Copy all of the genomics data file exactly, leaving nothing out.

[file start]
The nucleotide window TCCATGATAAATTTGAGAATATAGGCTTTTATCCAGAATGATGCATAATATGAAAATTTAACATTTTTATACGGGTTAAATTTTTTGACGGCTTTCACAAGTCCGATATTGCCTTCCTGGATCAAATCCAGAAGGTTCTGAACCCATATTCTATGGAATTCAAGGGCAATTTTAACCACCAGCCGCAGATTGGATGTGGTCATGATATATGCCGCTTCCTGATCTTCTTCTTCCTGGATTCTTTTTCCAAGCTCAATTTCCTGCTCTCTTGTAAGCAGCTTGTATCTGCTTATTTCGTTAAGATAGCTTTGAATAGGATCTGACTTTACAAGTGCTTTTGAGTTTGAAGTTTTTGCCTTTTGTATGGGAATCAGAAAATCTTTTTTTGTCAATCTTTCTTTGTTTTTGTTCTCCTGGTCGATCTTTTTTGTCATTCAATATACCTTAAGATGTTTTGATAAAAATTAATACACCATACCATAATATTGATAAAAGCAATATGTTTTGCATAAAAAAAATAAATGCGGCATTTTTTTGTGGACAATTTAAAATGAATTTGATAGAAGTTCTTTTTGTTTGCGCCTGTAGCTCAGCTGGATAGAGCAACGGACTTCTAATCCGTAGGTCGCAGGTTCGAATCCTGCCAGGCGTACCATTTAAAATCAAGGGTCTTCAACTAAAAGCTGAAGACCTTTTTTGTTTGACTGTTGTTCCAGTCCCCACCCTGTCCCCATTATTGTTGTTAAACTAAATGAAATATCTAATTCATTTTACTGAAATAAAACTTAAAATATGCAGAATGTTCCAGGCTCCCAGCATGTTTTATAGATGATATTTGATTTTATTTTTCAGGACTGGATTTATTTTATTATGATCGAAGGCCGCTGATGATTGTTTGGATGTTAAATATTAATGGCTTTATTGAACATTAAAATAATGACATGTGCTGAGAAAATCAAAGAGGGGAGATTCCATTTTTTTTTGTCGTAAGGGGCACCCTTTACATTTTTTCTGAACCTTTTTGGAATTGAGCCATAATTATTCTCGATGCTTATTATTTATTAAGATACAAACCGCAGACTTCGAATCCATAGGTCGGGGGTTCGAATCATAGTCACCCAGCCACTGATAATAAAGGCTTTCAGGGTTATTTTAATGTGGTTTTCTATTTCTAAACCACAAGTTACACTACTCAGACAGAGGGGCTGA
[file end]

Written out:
The nucleotide window TCCATGATAAATTTGAGAATATAGGCTTTTATCCAGAATGATGCATAATATGAAAATTTAACATTTTTATACGGGTTAAATTTTTTGACGGCTTTCACAAGTCCGATATTGCCTTCCTGGATCAAATCCAGAAGGTTCTGAACCCATATTCTATGGAATTCAAGGGCAATTTTAACCACCAGCCGCAGATTGGATGTGGTCATGATATATGCCGCTTCCTGATCTTCTTCTTCCTGGATTCTTTTTCCAAGCTCAATTTCCTGCTCTCTTGTAAGCAGCTTGTATCTGCTTATTTCGTTAAGATAGCTTTGAATAGGATCTGACTTTACAAGTGCTTTTGAGTTTGAAGTTTTTGCCTTTTGTATGGGAATCAGAAAATCTTTTTTTGTCAATCTTTCTTTGTTTTTGTTCTCCTGGTCGATCTTTTTTGTCATTCAATATACCTTAAGATGTTTTGATAAAAATTAATACACCATACCATAATATTGATAAAAGCAATATGTTTTGCATAAAAAAAATAAATGCGGCATTTTTTTGTGGACAATTTAAAATGAATTTGATAGAAGTTCTTTTTGTTTGCGCCTGTAGCTCAGCTGGATAGAGCAACGGACTTCTAATCCGTAGGTCGCAGGTTCGAATCCTGCCAGGCGTACCATTTAAAATCAAGGGTCTTCAACTAAAAGCTGAAGACCTTTTTTGTTTGACTGTTGTTCCAGTCCCCACCCTGTCCCCATTATTGTTGTTAAACTAAATGAAATATCTAATTCATTTTACTGAAATAAAACTTAAAATATGCAGAATGTTCCAGGCTCCCAGCATGTTTTATAGATGATATTTGATTTTATTTTTCAGGACTGGATTTATTTTATTATGATCGAAGGCCGCTGATGATTGTTTGGATGTTAAATATTAATGGCTTTATTGAACATTAAAATAATGACATGTGCTGAGAAAATCAAAGAGGGGAGATTCCATTTTTTTTTGTCGTAAGGGGCACCCTTTACATTTTTTCTGAACCTTTTTGGAATTGAGCCATAATTATTCTCGATGCTTATTATTTATTAAGATACAAACCGCAGACTTCGAATCCATAGGTCGGGGGTTCGAATCATAGTCACCCAGCCACTGATAATAAAGGCTTTCAGGGTTATTTTAATGTGGTTTTCTATTTCTAAACCACAAGTTACACTACTCAGACAGAGGGGCTGA